This aside, what is Roskilde actually about and what can you expect as a punter? Whilst not reflected in the headline acts, the gender balance across the rest of the billing is refreshing. As someone who spent their formative teenage years at Reading and Leeds festival, which was dominated by pale stale male rock groups, it feels pretty seismic to see acts like Megan Thee Stallion, Fatoumata Diawara and Haim grace the main stage of Roskilde. The sheer variety of music on offer is impressive — on the Thursday night, I went from watching Alice Phoebe Lou, to Little Simz, to Zulu, to H.E.R.. Another point to note is that there aren’t obviously designated genre stages. The acts move fluidly around the festival, which makes everything feel like a discovery (you also get your step count up).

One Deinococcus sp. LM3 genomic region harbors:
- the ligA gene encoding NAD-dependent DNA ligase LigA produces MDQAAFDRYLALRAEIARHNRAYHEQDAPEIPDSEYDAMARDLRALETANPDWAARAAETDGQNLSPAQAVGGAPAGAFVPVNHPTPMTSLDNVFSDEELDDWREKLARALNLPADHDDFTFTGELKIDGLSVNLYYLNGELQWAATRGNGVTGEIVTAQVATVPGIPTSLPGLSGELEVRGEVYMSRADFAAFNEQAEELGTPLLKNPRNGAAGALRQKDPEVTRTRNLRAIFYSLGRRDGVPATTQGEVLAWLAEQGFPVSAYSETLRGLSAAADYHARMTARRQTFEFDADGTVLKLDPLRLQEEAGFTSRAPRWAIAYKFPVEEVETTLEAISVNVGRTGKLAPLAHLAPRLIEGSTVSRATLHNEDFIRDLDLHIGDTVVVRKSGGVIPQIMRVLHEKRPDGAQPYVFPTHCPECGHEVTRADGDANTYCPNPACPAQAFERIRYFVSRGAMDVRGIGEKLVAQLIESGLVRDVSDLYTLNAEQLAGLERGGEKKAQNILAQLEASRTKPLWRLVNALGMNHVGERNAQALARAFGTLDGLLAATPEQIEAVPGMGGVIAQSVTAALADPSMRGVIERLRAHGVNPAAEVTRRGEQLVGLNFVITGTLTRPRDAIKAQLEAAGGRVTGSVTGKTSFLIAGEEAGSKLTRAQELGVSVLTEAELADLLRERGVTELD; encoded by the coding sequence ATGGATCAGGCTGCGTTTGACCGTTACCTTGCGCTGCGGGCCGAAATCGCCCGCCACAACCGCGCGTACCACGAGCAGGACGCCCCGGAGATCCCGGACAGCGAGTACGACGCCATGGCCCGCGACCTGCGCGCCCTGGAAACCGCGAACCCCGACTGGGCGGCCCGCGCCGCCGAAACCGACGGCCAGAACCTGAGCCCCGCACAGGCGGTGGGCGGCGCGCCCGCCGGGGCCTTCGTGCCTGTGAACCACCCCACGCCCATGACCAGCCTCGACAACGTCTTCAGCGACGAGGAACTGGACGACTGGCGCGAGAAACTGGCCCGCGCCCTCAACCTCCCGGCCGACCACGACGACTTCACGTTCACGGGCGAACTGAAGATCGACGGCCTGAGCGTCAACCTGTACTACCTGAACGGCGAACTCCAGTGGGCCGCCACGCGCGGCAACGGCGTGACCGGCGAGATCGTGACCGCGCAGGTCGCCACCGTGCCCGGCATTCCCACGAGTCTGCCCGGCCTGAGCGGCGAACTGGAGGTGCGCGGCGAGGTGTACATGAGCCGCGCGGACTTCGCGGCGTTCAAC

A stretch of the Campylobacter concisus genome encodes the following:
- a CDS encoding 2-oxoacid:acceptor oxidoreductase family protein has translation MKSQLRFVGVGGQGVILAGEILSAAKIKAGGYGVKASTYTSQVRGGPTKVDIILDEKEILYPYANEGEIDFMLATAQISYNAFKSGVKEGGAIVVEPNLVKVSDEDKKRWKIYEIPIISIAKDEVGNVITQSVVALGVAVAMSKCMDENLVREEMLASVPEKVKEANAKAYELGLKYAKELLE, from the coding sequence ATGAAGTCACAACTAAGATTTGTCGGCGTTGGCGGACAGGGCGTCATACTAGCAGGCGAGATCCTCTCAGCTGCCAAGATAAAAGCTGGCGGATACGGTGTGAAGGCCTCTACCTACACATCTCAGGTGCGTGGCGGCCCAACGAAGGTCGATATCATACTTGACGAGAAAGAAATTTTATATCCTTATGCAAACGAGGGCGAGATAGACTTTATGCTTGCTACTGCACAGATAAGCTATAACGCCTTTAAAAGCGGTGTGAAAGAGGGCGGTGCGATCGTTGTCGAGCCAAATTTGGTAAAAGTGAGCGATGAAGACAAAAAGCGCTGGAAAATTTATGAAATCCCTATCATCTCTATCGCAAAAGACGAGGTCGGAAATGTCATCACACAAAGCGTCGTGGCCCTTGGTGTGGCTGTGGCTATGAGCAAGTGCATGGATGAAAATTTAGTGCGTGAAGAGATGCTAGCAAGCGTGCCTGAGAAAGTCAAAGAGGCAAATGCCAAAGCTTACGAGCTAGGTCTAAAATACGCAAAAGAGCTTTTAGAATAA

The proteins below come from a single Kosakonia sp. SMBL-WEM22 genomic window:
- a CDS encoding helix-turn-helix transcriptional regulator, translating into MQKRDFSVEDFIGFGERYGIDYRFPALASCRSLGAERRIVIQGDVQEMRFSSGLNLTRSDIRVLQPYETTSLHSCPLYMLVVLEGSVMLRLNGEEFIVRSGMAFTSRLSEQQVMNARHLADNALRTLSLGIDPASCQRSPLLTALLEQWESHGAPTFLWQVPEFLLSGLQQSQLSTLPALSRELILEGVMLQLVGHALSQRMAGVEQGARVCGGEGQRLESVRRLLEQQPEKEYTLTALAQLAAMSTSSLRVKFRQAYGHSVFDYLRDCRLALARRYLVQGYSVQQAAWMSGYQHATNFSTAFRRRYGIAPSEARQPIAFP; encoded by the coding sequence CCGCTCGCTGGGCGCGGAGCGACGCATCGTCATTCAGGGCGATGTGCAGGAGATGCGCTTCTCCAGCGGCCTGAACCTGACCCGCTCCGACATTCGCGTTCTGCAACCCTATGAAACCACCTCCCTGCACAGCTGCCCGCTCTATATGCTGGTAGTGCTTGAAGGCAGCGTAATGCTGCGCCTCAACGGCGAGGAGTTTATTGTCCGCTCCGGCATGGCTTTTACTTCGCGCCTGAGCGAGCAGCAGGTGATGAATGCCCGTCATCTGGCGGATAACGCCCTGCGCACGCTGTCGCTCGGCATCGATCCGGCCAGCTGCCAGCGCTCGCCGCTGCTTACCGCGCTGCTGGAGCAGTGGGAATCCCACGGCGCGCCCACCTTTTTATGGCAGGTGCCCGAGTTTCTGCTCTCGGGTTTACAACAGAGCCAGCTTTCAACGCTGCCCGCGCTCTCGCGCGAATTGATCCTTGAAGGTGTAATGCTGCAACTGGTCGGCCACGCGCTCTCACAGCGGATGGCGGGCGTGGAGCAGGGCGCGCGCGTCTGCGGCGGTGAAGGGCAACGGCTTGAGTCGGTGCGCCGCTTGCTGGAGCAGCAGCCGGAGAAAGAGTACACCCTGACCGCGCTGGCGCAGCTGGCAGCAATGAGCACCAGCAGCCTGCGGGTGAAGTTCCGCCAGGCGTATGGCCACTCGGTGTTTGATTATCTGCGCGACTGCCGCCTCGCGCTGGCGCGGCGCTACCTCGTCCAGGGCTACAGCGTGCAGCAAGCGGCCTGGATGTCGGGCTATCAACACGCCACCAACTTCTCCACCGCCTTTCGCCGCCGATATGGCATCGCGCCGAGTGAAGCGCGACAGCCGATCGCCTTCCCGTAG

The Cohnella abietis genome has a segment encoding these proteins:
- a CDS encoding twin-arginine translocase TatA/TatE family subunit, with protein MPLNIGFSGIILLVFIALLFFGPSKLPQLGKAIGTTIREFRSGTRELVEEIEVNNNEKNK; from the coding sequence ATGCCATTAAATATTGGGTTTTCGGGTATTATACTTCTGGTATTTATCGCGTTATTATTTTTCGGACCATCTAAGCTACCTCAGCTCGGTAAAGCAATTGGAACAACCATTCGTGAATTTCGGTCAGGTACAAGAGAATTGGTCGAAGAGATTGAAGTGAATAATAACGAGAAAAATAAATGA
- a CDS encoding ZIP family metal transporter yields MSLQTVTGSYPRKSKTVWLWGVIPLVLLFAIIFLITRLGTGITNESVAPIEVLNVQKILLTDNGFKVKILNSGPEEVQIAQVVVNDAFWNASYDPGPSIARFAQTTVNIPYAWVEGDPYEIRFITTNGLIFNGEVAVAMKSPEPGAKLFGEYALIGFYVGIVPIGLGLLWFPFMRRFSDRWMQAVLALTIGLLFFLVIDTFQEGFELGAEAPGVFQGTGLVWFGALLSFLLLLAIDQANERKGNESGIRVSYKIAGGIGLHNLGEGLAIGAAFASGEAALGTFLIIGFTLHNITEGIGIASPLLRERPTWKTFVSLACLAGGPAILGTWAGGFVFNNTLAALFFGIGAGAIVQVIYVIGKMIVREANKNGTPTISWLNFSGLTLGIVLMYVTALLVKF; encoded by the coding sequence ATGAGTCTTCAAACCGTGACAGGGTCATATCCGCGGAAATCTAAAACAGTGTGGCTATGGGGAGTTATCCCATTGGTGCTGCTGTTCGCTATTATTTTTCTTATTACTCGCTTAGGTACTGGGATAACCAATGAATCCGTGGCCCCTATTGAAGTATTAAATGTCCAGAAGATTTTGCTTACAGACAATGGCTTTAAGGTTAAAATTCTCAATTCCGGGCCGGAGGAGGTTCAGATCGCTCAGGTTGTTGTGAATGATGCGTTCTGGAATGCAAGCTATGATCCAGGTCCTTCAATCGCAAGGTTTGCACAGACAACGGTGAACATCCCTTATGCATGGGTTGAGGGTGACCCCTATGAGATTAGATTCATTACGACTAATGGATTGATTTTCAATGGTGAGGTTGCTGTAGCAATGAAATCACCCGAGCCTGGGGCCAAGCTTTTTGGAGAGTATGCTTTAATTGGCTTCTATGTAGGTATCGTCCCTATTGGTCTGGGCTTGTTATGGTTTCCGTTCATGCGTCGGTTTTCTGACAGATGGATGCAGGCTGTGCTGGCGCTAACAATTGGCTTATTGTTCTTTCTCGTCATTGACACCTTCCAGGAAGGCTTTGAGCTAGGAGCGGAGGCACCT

Photo courtesy of Flemming Bo Jensen

There’s clearly a broader emphasis on diversity, with a large art and activism programme running alongside the musical performances. This year it featured 68 contributors, from climate activists to artists, political bands and youth movements. A lot of these activities took place on the first four days of the festival, before the main listings started (for the committed campers out there, Roskilde runs for eight days) but plenty of art was embedded into the festival experience itself. A wide, hut-like building called the Gloria stage was emblazoned with a painting of a dark, red vagina on one side. A paragraph of scratchy words were scrawled across it, gradually building in size, until they ended on the statement “Fuck all you fucking rapist motherfuckers in the brain / Die rapists, just fucking die”. It was a bold and arresting statement, made even more so by the fact that the artist Carolina Falkholt was sexually assaulted whilst at Roskilde festival when she was just 17 years old. She tells me over FaceTime from her native Sweden: “I never wanted to go back after those bad things happened there. But when I got asked to do the work, I thought it was like the perfect revenge.”